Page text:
It also seems to me that my own life has come more and more into the environs of fundamentalist Christians, who state their views with the fierce conviction of all ideologues: they don't think they're going to be chain-whipped and driven out of town for saying what they say, in fact they seem to expect you to recant on your beliefs and sign up to theirs. With those people, wrathful judgement abounds. Increasingly it feels to me as if the Day of the Bohemian is over and we're heading into a new world that will bear more resemblance to the world of America's Pilgrim Fathers, or whatever they were called, than the loose, hip, tolerant, forgiving, enlightened liberal democracy I would like to live under.


I fell on my arse tonight. I was coming down the stairs in Lloyds Bar and my feet, wet from the torrential rain outside, slipped and sent me sailing. I landed heavily on my backside in front of the evening drinkers at the tables near the stairs, jarring my back and wrists, hurting my thumb too somehow. And when I got up and attempted to navigate the rest of the stairs I fell again. It had been a bad afternoon all around. I'd walked three miles in the wrong direction trying to find the house she lived in and the rain came down with such vengeance the streets were soon running with pools of dirty water. By the time I actually found her street and got her (via text) to answer her door I was so cold I had those shivers that travel right to your bones and won't stop however many layers of clothing you put on to make yourself warm.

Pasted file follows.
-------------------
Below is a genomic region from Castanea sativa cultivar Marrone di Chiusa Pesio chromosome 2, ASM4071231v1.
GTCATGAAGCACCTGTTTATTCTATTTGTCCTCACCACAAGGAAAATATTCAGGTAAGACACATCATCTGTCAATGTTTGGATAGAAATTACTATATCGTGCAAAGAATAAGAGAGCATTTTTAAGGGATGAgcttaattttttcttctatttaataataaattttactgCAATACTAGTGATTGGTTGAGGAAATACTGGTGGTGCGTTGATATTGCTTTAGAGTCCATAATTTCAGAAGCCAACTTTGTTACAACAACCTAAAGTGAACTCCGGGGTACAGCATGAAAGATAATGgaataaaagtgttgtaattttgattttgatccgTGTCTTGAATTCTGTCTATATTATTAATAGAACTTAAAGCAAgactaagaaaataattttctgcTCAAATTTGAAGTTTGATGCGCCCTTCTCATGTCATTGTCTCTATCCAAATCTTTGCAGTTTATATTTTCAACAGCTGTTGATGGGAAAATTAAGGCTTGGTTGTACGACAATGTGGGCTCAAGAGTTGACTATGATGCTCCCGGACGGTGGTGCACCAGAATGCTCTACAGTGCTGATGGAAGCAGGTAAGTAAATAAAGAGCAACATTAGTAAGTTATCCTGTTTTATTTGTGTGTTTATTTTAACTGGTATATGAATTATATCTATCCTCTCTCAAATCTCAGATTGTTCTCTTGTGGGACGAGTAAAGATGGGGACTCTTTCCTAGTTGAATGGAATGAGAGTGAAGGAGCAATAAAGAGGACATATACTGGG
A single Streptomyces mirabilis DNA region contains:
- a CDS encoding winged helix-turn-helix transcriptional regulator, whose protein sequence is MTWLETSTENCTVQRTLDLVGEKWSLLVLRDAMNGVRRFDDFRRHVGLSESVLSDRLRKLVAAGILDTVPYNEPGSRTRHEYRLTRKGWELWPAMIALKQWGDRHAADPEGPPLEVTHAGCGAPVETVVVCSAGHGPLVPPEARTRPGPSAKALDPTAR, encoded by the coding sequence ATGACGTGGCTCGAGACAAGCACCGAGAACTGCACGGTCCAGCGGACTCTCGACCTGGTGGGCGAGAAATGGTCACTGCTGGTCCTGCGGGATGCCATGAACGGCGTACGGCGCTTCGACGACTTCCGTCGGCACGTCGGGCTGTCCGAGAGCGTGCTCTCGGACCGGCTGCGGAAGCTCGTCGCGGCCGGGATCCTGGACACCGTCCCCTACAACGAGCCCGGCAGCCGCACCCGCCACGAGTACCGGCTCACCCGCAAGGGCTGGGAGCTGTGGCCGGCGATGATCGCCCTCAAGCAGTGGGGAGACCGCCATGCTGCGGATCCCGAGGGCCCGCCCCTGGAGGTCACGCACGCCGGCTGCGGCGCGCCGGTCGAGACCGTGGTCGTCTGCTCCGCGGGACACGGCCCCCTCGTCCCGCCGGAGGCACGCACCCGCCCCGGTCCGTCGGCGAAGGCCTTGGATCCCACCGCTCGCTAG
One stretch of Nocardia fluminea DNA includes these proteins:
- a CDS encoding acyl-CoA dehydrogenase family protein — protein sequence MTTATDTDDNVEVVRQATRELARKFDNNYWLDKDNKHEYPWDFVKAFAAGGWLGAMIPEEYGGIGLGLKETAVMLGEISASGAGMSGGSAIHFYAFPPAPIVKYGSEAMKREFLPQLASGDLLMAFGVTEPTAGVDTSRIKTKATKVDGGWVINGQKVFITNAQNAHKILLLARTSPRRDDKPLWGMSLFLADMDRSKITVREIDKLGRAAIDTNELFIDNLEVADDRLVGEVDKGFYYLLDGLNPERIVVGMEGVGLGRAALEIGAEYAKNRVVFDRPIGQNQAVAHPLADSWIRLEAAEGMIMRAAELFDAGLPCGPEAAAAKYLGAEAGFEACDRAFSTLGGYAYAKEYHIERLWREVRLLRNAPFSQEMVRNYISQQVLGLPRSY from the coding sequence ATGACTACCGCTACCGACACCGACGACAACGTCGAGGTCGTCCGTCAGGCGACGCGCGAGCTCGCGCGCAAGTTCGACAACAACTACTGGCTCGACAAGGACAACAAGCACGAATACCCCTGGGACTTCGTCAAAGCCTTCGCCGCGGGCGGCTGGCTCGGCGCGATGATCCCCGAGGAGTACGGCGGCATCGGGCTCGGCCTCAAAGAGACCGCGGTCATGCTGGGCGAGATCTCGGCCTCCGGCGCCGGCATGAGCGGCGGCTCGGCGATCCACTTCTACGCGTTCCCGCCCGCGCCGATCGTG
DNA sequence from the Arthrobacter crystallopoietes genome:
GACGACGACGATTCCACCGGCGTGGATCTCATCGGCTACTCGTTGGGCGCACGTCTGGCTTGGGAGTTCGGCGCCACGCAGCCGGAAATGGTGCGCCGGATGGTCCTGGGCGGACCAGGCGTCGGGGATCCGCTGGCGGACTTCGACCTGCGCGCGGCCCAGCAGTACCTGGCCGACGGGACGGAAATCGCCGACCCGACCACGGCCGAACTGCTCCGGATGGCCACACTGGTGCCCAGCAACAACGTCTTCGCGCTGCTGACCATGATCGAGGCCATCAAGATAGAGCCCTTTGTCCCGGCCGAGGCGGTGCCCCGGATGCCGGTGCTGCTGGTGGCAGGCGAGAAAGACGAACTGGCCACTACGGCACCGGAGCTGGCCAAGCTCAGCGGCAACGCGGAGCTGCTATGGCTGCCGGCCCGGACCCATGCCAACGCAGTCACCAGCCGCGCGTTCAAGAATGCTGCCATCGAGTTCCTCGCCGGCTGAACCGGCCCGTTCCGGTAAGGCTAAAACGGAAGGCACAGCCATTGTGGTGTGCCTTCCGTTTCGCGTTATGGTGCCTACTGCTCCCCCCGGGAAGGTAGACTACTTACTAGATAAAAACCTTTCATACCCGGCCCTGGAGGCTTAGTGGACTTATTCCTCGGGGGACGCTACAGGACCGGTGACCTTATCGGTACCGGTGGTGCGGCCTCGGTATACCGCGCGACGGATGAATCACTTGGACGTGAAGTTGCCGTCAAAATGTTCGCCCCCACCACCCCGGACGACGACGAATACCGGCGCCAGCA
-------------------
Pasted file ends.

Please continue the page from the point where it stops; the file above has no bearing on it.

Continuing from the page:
Even before I fell on my arse I should have seen the omens and realised what a rotten date it was going to be.

Tuesday, November 21, 2006

What The Devil Is Christmas Anyway?

Am I the only person in the world who doesn't get Christmas?
What's it for?
Wasn't it supposed to be a Christian festival many moons ago?
If it's not that anymore, what is it?
You say Happy Christmas, but if it is just another day in the calender and no longer represents anything, isn't that the same as saying Happy Tuesday?
If Christmas is just what it appears to be, some kind of celebration, what is it a celebration of? Capitalism?
I'm supposed to show you I care about you by buying you the new Pirates of the Carribean dvd? What does the gift I get you demonstrate other than my buying power? And how do I acquire the buying power I have? by being resolutely good all year? (see previous post--you can call me an old leftie if you want, but it seems to me that the higher your buying power, the more a) morally compromised or b) plain evil, you are likely to be.)